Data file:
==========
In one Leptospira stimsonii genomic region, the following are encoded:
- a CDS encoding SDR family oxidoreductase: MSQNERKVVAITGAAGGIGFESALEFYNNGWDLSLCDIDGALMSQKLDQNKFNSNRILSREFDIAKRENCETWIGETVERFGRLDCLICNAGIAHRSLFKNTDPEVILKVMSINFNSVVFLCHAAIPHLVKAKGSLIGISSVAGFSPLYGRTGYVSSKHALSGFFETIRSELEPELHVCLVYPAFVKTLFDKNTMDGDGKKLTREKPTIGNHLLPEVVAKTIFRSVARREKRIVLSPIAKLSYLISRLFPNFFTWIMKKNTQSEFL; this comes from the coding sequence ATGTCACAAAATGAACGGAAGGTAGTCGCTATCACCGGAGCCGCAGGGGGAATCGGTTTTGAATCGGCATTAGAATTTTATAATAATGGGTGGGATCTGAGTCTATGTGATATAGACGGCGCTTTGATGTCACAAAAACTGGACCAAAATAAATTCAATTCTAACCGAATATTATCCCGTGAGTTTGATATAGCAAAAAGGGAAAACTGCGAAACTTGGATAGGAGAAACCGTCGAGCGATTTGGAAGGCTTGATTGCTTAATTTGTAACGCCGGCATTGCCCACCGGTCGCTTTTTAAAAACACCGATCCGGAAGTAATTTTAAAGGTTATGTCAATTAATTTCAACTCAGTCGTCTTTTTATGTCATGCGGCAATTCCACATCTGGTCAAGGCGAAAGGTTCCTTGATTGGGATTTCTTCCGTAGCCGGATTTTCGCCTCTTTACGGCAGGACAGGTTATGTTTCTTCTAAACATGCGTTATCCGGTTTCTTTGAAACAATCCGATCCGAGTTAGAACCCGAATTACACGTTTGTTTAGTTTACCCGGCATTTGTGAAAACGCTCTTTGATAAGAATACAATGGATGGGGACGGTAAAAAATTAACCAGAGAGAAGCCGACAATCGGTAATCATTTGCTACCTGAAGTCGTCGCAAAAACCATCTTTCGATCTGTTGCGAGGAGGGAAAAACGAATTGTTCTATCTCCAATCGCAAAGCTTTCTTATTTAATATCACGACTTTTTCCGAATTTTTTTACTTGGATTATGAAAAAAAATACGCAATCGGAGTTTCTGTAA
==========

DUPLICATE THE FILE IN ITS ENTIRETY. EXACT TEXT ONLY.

In one Leptospira stimsonii genomic region, the following are encoded:
- a CDS encoding SDR family oxidoreductase: MSQNERKVVAITGAAGGIGFESALEFYNNGWDLSLCDIDGALMSQKLDQNKFNSNRILSREFDIAKRENCETWIGETVERFGRLDCLICNAGIAHRSLFKNTDPEVILKVMSINFNSVVFLCHAAIPHLVKAKGSLIGISSVAGFSPLYGRTGYVSSKHALSGFFETIRSELEPELHVCLVYPAFVKTLFDKNTMDGDGKKLTREKPTIGNHLLPEVVAKTIFRSVARREKRIVLSPIAKLSYLISRLFPNFFTWIMKKNTQSEFL; this comes from the coding sequence ATGTCACAAAATGAACGGAAGGTAGTCGCTATCACCGGAGCCGCAGGGGGAATCGGTTTTGAATCGGCATTAGAATTTTATAATAATGGGTGGGATCTGAGTCTATGTGATATAGACGGCGCTTTGATGTCACAAAAACTGGACCAAAATAAATTCAATTCTAACCGAATATTATCCCGTGAGTTTGATATAGCAAAAAGGGAAAACTGCGAAACTTGGATAGGAGAAACCGTCGAGCGATTTGGAAGGCTTGATTGCTTAATTTGTAACGCCGGCATTGCCCACCGGTCGCTTTTTAAAAACACCGATCCGGAAGTAATTTTAAAGGTTATGTCAATTAATTTCAACTCAGTCGTCTTTTTATGTCATGCGGCAATTCCACATCTGGTCAAGGCGAAAGGTTCCTTGATTGGGATTTCTTCCGTAGCCGGATTTTCGCCTCTTTACGGCAGGACAGGTTATGTTTCTTCTAAACATGCGTTATCCGGTTTCTTTGAAACAATCCGATCCGAGTTAGAACCCGAATTACACGTTTGTTTAGTTTACCCGGCATTTGTGAAAACGCTCTTTGATAAGAATACAATGGATGGGGACGGTAAAAAATTAACCAGAGAGAAGCCGACAATCGGTAATCATTTGCTACCTGAAGTCGTCGCAAAAACCATCTTTCGATCTGTTGCGAGGAGGGAAAAACGAATTGTTCTATCTCCAATCGCAAAGCTTTCTTATTTAATATCACGACTTTTTCCGAATTTTTTTACTTGGATTATGAAAAAAAATACGCAATCGGAGTTTCTGTAA